Copyright © 2009 SciRes. Wireless Sensor Network, 2009, 1, 1-60
Figure 10. Network lifetime.
Figure 11. Packet delivery ratio vs number of nodes.
Figure 12. Performance variations with respect to buffer size.
5.2. Performance Variations with Respect to
Buffer Size
Figure 12 shows the performance variations when the
buffer size varies from 50 bytes to 300 bytes. When the
buffer size is 50 bytes number of packets reached at the
destination is minimum because of congestion but
packet delay is minimum. When the buffer size 300
bytes the number of packets dropped is minimum due to
large buffer and the average delay per packet increases
due to the increased queuing delay.
5.2.1. Packet Loss with Respect Buffer Size
Figure 13 infers that packet loss get reduced due to in-
creasing buffer size. The number of packets dropped due
to buffer overflow in the case of the OEEXLM module
almost zero. This is because each time after receiving
the packets from upper layer the buffer size is calculated
and updated in the routing table. Depending on updated
value the routing path algorithm send the HELLO mes-
sage to the other nodes in the routing.
5.2.2. Packet Delay with Buffer Size
Figure 14 shows Packet delay Vs buffer size. The graph
infers that as the buffer size increases the average delay
per packet increases due to the increased queuing delay.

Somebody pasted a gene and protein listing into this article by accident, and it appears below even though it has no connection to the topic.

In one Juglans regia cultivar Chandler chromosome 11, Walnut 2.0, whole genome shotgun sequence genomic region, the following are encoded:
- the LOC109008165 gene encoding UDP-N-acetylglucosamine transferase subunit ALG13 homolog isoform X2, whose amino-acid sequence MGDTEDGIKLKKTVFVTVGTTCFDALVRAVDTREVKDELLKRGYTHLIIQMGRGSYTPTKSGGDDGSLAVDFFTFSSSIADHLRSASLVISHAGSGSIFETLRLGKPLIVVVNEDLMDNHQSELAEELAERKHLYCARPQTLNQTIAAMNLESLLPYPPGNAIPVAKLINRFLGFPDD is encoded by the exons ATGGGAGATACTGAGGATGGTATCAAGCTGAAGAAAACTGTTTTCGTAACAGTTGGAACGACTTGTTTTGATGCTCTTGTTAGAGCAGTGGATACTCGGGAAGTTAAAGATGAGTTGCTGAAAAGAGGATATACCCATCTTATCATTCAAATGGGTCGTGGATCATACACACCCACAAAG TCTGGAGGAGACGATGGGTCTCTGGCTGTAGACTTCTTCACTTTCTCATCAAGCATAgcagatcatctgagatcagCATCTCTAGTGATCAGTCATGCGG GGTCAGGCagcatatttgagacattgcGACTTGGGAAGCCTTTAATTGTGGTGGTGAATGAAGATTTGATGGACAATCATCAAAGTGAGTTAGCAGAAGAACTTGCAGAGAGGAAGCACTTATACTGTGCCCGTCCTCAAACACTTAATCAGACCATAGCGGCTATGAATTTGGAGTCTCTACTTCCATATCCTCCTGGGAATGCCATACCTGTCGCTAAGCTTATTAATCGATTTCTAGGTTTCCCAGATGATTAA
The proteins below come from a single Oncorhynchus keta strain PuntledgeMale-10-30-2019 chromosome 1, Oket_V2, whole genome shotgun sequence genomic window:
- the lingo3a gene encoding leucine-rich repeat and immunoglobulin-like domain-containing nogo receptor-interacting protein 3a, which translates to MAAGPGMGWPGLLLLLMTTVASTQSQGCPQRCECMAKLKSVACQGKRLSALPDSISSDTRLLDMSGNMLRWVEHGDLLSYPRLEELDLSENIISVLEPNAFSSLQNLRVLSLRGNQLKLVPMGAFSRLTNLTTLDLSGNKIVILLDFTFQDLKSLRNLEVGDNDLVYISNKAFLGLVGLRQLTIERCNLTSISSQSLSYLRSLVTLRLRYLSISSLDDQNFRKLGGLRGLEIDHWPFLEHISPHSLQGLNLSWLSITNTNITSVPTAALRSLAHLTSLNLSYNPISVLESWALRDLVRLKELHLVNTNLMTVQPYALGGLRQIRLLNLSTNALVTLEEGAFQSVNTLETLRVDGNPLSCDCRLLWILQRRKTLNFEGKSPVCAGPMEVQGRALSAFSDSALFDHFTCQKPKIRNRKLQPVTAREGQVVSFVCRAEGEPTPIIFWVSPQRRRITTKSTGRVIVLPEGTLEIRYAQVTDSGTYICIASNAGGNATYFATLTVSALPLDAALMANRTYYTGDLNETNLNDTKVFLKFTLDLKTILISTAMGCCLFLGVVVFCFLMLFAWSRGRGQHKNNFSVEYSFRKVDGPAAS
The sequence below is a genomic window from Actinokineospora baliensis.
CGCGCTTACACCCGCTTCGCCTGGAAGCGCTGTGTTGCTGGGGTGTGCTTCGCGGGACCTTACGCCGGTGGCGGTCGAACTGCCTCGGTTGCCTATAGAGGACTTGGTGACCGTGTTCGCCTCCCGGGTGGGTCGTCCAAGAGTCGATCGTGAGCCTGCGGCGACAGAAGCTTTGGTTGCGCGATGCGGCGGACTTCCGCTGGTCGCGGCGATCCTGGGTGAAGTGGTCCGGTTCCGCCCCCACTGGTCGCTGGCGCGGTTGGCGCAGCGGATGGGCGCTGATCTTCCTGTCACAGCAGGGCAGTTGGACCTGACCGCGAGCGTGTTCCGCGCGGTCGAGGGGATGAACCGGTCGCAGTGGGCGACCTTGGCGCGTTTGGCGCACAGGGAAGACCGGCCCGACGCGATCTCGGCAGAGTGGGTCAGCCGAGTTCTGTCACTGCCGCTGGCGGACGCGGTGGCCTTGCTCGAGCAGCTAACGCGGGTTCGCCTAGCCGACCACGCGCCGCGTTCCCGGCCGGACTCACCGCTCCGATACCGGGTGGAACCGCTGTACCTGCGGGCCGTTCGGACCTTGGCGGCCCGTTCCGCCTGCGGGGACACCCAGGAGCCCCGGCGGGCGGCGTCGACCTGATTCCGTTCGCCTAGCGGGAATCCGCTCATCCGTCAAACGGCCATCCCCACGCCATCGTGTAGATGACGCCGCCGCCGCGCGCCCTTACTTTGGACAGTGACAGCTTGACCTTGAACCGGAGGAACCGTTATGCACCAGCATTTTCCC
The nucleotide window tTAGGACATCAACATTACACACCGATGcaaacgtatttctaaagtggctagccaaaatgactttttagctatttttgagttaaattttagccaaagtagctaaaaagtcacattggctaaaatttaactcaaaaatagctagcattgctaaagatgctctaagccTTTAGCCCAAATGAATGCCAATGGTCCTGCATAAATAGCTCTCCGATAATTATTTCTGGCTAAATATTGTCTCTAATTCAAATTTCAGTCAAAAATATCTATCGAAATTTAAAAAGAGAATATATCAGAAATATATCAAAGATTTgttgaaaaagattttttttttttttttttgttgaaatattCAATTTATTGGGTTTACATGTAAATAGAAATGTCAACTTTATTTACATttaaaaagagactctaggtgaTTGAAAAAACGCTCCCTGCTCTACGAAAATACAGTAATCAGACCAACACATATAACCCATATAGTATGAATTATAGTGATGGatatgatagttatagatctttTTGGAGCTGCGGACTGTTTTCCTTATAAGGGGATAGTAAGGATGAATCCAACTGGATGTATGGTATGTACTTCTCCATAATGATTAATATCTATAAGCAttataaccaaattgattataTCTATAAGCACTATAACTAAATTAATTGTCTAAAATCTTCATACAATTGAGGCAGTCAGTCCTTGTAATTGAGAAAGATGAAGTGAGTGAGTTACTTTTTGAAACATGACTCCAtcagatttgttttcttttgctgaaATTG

Figure 13. Packet loss vs buffer size.
Figure 14. Packet delay vs buffer size.
Copyright © 2009 SciRes. Wireless Sensor Network, 2009, 1, 1-60
When the buffer size is 120 bytes, packet delay is only 4
second from source to destination. When the buffer size
is 300 bytes length the delay is 12 seconds because of
queuing delay. From this graph, we find that as the
buffer size increases the packet delay also increases. But
throughput is maximum because the packet drop is
minimum by compromising the delay.
6. Conclusions and Future Work
In this paper we presented the Cross-Layer Design to
improve the performance of the wireless sensor net-
works. This protocol design is used to give the direct
interactions between the Network layer and the MAC
layer. The traditional Network layer and MAC layer
have been removed, thus simplifying the protocol stack.
Simulation results that our proposed scheme has higher
node energy efficiency, lower average delay and control
overhead than the directed diffusion protocol and S-
MAC protocol. The energy consumption of nodes in
OEEXLM module is 34% to 84% lesser than when
compared with directed diffusion. Further the network
life time is 78% improved compared to DD protocol. In
future we are going to extend the OEEXML design to
Physical layer.